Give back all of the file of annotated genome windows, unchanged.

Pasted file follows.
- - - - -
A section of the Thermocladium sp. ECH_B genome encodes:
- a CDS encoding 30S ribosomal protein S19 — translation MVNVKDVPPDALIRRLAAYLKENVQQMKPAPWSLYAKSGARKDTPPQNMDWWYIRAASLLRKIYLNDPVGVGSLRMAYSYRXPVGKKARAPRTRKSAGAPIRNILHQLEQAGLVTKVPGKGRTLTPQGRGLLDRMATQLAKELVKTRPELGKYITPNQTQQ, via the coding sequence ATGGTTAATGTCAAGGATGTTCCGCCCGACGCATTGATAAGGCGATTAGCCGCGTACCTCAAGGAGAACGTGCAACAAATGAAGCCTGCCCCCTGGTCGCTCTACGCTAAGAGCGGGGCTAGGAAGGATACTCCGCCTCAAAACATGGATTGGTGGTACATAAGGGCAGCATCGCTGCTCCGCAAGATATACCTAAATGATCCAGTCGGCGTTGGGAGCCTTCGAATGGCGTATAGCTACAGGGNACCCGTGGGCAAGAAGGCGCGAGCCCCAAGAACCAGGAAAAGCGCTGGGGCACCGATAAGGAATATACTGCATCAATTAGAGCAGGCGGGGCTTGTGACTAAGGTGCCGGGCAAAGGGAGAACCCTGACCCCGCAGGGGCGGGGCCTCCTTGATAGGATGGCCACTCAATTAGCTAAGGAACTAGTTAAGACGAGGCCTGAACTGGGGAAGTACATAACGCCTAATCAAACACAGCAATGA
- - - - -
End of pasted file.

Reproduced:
A section of the Thermocladium sp. ECH_B genome encodes:
- a CDS encoding 30S ribosomal protein S19 — translation MVNVKDVPPDALIRRLAAYLKENVQQMKPAPWSLYAKSGARKDTPPQNMDWWYIRAASLLRKIYLNDPVGVGSLRMAYSYRXPVGKKARAPRTRKSAGAPIRNILHQLEQAGLVTKVPGKGRTLTPQGRGLLDRMATQLAKELVKTRPELGKYITPNQTQQ, via the coding sequence ATGGTTAATGTCAAGGATGTTCCGCCCGACGCATTGATAAGGCGATTAGCCGCGTACCTCAAGGAGAACGTGCAACAAATGAAGCCTGCCCCCTGGTCGCTCTACGCTAAGAGCGGGGCTAGGAAGGATACTCCGCCTCAAAACATGGATTGGTGGTACATAAGGGCAGCATCGCTGCTCCGCAAGATATACCTAAATGATCCAGTCGGCGTTGGGAGCCTTCGAATGGCGTATAGCTACAGGGNACCCGTGGGCAAGAAGGCGCGAGCCCCAAGAACCAGGAAAAGCGCTGGGGCACCGATAAGGAATATACTGCATCAATTAGAGCAGGCGGGGCTTGTGACTAAGGTGCCGGGCAAAGGGAGAACCCTGACCCCGCAGGGGCGGGGCCTCCTTGATAGGATGGCCACTCAATTAGCTAAGGAACTAGTTAAGACGAGGCCTGAACTGGGGAAGTACATAACGCCTAATCAAACACAGCAATGA